Please use this identifier to cite or link to this item: http://hdl.handle.net/11434/37
Title: The effectiveness of pilates exercise in people with chronic low back pain: a systematic review.
Epworth Authors: Hill, Bridget
Other Authors: Wells, Cherie
Kolt, Gregory
Marshall, Paul
Bialocerkowski, Andrea
Keywords: Exercise Therapy
Lower Back Pain
Sports and Exercise Medicine
Systematic Review
Rehabilitation
Physical Therapy
Physiotherapy
Pilates
Rehabilitation, Mental Health and Chronic Pain Clinical Institute, Epworth HealthCare, Victoria, Australia
Issue Date: Jul-2014
Citation: PLoS One. 2014 Jul 1;9(7):e100402.
Abstract: Objective To evaluate the effectiveness of Pilates exercise in people with chronic low back pain (CLBP) through a systematic review of randomised controlled trials (RCTs). Data Sources A search for RCTs was undertaken using Medical Search Terms and synonyms for “Pilates” and “low back pain” within the maximal date range of 10 databases. Databases included the Cumulative Index to Nursing and Allied Health Literature; Cochrane Library; Medline; Physiotherapy Evidence Database; ProQuest: Health and Medical Complete, Nursing and Allied Health Source, Dissertation and Theses; Scopus; Sport Discus; Web of Science. Study Selection Two independent reviewers were involved in the selection of evidence. To be included, relevant RCTs needed to be published in the English language. From 152 studies, 14 RCTs were included. Data Extraction Two independent reviewers appraised the methodological quality of RCTs using the McMaster Critical Review Form for Quantitative Studies. The author(s), year of publication, and details regarding participants, Pilates exercise, comparison treatments, and outcome measures, and findings, were then extracted. Data Synthesis The methodological quality of RCTs ranged from “poor” to “excellent”. A meta-analysis of RCTs was not undertaken due to the heterogeneity of RCTs. Pilates exercise provided statistically significant improvements in pain and functional ability compared to usual care and physical activity between 4 and 15 weeks, but not at 24 weeks. There were no consistent statistically significant differences in improvements in pain and functional ability with Pilates exercise, massage therapy, or other forms of exercise at any time period. Conclusions Pilates exercise offers greater improvements in pain and functional ability compared to usual care and physical activity in the short term. Pilates exercise offers equivalent improvements to massage therapy and other forms of exercise. Future research should explore optimal Pilates exercise designs, and whether some people with CLBP may benefit from Pilates exercise more than others.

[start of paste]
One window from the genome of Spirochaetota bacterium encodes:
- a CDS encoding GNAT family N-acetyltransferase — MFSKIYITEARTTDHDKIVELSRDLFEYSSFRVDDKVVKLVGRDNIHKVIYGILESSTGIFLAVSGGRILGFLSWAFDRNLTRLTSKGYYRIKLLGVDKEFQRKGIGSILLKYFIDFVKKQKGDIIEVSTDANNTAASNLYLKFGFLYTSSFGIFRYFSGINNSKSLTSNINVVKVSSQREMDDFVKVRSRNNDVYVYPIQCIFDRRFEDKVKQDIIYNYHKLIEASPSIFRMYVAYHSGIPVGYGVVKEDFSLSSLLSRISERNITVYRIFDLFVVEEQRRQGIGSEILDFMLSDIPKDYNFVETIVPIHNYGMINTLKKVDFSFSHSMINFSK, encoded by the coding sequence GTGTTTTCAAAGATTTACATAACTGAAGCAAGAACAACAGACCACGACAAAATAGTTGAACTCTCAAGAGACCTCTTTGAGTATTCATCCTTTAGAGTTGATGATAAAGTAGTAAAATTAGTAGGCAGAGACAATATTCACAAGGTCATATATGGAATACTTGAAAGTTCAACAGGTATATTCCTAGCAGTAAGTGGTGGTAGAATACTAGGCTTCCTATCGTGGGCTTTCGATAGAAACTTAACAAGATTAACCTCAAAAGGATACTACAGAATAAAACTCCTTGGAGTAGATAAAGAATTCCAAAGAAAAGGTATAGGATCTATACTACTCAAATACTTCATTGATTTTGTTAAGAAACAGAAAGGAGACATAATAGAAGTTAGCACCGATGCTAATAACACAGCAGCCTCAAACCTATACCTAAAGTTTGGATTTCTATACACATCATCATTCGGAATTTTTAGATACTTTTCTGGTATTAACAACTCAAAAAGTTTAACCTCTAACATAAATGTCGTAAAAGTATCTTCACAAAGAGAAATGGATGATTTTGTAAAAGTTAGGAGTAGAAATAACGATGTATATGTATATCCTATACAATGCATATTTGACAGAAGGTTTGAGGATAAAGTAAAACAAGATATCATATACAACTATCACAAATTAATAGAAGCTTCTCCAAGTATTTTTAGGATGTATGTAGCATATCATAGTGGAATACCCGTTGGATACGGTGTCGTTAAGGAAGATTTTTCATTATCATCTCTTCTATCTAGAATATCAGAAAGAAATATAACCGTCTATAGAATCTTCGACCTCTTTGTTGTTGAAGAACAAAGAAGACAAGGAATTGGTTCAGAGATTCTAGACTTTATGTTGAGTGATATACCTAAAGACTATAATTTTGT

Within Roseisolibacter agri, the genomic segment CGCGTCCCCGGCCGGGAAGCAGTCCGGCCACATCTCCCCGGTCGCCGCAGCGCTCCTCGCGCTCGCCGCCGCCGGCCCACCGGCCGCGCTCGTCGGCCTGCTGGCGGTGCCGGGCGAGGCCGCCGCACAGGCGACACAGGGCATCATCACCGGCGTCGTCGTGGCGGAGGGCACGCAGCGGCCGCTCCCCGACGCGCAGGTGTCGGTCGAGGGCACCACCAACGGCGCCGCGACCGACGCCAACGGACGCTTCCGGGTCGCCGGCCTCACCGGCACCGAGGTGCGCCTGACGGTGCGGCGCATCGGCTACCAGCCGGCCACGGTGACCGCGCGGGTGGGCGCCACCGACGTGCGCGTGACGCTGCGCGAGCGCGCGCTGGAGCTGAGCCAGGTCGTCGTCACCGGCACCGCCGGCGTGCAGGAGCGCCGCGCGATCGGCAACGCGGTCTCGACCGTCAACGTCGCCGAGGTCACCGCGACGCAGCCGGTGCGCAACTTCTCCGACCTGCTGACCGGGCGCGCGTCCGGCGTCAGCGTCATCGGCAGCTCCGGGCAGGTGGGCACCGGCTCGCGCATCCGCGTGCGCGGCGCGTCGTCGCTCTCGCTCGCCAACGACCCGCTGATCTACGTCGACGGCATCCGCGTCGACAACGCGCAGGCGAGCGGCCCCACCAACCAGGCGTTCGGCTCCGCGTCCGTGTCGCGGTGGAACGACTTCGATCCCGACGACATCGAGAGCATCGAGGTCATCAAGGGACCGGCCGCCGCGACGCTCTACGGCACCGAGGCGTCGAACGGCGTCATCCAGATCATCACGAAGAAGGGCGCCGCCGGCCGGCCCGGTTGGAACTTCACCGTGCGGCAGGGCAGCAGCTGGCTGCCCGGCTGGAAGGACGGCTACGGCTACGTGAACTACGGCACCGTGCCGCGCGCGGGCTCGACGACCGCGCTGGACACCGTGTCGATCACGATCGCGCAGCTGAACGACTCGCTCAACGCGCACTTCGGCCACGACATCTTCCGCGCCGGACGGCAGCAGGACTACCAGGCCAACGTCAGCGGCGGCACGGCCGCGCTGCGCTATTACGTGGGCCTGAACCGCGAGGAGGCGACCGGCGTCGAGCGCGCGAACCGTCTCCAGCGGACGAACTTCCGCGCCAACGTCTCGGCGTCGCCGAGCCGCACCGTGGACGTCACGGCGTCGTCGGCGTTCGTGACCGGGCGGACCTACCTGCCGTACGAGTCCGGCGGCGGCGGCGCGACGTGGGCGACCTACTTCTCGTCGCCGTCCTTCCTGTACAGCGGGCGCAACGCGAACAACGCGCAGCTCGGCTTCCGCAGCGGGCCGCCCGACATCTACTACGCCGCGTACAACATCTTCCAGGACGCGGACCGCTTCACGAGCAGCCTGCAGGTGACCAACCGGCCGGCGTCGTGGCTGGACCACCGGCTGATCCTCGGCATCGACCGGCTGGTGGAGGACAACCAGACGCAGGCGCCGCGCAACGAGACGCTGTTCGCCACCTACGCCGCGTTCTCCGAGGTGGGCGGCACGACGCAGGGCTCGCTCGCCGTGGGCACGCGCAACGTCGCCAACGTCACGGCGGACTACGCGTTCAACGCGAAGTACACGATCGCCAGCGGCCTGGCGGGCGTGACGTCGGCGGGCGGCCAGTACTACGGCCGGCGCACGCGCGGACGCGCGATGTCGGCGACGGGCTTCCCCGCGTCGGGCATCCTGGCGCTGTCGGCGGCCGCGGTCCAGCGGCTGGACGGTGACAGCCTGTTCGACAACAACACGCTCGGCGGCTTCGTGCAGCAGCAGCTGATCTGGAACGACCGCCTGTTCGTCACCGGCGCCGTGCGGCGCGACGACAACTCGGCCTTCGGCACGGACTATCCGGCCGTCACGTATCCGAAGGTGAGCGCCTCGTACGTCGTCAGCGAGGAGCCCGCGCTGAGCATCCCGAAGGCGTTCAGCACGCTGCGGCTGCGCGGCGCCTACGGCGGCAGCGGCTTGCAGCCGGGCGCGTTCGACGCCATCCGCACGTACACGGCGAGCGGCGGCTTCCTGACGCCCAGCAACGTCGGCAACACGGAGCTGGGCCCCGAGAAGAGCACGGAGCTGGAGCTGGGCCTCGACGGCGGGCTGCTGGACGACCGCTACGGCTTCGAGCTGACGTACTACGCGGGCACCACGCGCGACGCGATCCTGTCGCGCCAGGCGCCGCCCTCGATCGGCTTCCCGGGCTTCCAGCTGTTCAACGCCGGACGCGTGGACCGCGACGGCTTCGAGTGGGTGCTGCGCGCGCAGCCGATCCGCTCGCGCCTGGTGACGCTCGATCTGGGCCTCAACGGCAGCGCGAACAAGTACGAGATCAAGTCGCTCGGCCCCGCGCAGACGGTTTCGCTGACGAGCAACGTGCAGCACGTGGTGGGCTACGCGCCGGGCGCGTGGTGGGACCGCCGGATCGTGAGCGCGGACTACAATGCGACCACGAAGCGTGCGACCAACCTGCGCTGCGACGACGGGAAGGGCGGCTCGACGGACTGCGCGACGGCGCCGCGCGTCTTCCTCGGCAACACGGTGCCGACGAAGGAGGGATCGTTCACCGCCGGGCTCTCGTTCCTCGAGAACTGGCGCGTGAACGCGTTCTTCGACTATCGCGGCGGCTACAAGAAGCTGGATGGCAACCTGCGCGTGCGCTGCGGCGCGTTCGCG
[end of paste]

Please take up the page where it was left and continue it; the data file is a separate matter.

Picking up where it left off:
URI: http://hdl.handle.net/11434/37
DOI: 10.1371/journal.pone.0100402
ISSN: 1932-6203
Journal Title: Plos One
Type: Journal Article
Type of Clinical Study or Trial: Systematic Review
Appears in Collections:Pain Management
Rehabilitation

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